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CHICAGO (CBS) — Mayor Lori Lightfoot has named longtime police reform advocate Adam Gross as the first executive director of a newly created civilian board tasked with overseeing the Chicago Police Department.
Gross, an attorney and public safety policy expert who helped a coalition of grassroots groups negotiate with the Lightfoot administration to create the new Community Commission for Public Safety and Accountability, will help lead the new oversight board.
“I am honored and humbled to serve Chicago as the first-ever Executive Director of the newly created Community Commission for Public Safety and Accountability,” Gross said in a statement. “Independent, civilian-led oversight of our police department and police accountability agencies is more important than ever before.”
Approved by the City Council in July, the board is expected to begin its work later this year, after the City Council Rules Committee nominates 14 people to serve on the seven-member board. Lightfoot will choose from those 14 nominees.
The Rules Committee missed a Dec. 1 deadline to name those 14 nominees.
City Council approval of the new civilian oversight board came after years of tense negotiations between grassroots police reform groups and the mayor’s office, under both Lightfoot and former Mayor Rahm Emanuel.
The board would give citizens in Chicago more input into setting policies for the Chicago Police Department, the Civilian Office of Police Accountability, and the Chicago Police Board. However, the mayor would retain her power to hire and fire the police superintendent, and could veto policy mandates approved by the new civilian oversight commission, although the City Council could override her veto by a two-thirds vote.
“Under Adam’s leadership, the Community Commission for Public Safety and Accountability will become a critically important piece of our city’s police accountability infrastructure and empower our communities to take the lead in this incredibly important work,” Lightfoot said in a statement. “I have the utmost confidence in Adam’s experience and ability to support and guide this new commission, and look forward to working with him as we work to make Chicago a national leader in police reform.”
The new board is the result of a compromise reached last summer, after both Lightfoot and grassroots groups pushing competing proposals had difficulty getting the necessary votes to pass a civilian police oversight plan.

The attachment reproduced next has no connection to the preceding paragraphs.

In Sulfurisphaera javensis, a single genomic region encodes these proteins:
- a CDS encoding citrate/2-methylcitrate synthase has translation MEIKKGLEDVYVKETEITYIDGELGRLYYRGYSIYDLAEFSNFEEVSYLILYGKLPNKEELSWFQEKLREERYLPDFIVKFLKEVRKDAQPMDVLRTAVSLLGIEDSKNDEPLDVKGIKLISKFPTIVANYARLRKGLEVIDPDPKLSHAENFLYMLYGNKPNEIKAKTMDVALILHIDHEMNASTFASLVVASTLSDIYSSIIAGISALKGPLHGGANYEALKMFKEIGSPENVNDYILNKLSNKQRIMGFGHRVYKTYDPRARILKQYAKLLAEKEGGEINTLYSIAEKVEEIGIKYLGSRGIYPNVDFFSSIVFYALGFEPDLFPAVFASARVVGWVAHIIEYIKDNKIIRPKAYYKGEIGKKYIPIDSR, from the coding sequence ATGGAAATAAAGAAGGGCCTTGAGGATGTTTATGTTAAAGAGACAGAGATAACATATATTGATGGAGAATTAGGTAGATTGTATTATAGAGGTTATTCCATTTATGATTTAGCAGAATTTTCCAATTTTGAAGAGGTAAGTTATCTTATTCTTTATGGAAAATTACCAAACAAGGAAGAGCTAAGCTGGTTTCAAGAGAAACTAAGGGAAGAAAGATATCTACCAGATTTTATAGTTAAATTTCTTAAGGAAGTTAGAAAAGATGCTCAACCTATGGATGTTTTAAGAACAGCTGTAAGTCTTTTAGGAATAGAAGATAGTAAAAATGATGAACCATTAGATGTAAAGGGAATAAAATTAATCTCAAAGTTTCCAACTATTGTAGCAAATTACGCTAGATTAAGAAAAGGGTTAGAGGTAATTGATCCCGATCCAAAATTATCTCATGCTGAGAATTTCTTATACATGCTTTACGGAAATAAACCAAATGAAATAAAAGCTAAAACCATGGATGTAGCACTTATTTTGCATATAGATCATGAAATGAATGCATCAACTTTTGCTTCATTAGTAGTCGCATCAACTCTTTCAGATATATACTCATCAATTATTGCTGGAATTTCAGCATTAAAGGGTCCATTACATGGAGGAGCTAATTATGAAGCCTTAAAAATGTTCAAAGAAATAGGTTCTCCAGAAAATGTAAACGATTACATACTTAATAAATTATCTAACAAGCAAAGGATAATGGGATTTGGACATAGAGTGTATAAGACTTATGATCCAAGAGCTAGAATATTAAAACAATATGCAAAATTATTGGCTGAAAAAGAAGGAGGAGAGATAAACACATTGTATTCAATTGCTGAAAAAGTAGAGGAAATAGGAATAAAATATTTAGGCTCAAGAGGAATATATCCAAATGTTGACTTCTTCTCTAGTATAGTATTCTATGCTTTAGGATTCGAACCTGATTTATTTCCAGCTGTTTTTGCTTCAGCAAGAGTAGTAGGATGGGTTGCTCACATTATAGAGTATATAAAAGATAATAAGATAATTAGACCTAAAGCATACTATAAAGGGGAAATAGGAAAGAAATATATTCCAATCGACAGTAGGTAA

To reach that compromise, the mayor agreed to give the oversight panel more say in setting CPD policy than she originally wanted, while grassroots activists gave up their push to empower the commission to fire the police superintendent.
In addition to the seven-member Community Commission for Public Safety and Accountability, the ordinance establishing the new civilian oversight board also would set up elected three-member councils in each of the city’s 22 police districts, who would advise the commission and nominate its members.
In 2023, during the same election for mayor and City Council, voters would choose three members for each of 22 district councils in the Chicago Police Department’s 22 districts. Those district council members would then nominate candidates for the Community Commission for Public Safety, and the mayor would appoint commission members from among the nominees, subject to City Council approval.
The seven-member commission would be empowered to set policies for CPD, the Civilian Office of Police Accountability, and the Chicago Police Board.
However, the mayor would be able to veto policies established by the commission, which could only be overridden by a two-thirds vote of the City Council.
The commission also would have the authority to hire the head of COPA, subject to City Council approval; and to take a vote of no-confidence in the police superintendent or members of the Police Board, requiring a two-thirds majority from the commission.
If the commission were to approve a no-confidence vote against the superintendent or police board member, the City Council would hold a vote on whether to recommend to the mayor that they be fired – a recommendation requiring a two-thirds vote from aldermen. However, the final decision would still be up to the mayor, who would only be required to explain the decision in writing within 14 days of the council’s vote.
In the future, when there is a vacancy for police superintendent, the commission would conduct a nationwide search for candidates, and present the mayor with a list of three finalists to choose from, essentially taking over the nomination process now in the hands of the Police Board.
While the commission would not have the direct authority to fire the head of the COPA, members could also hold a no-confidence vote for the agency’s chief administrator, prompting a City Council vote on whether to remove the chief administrator by a two-thirds vote.
Source: CBS Chicago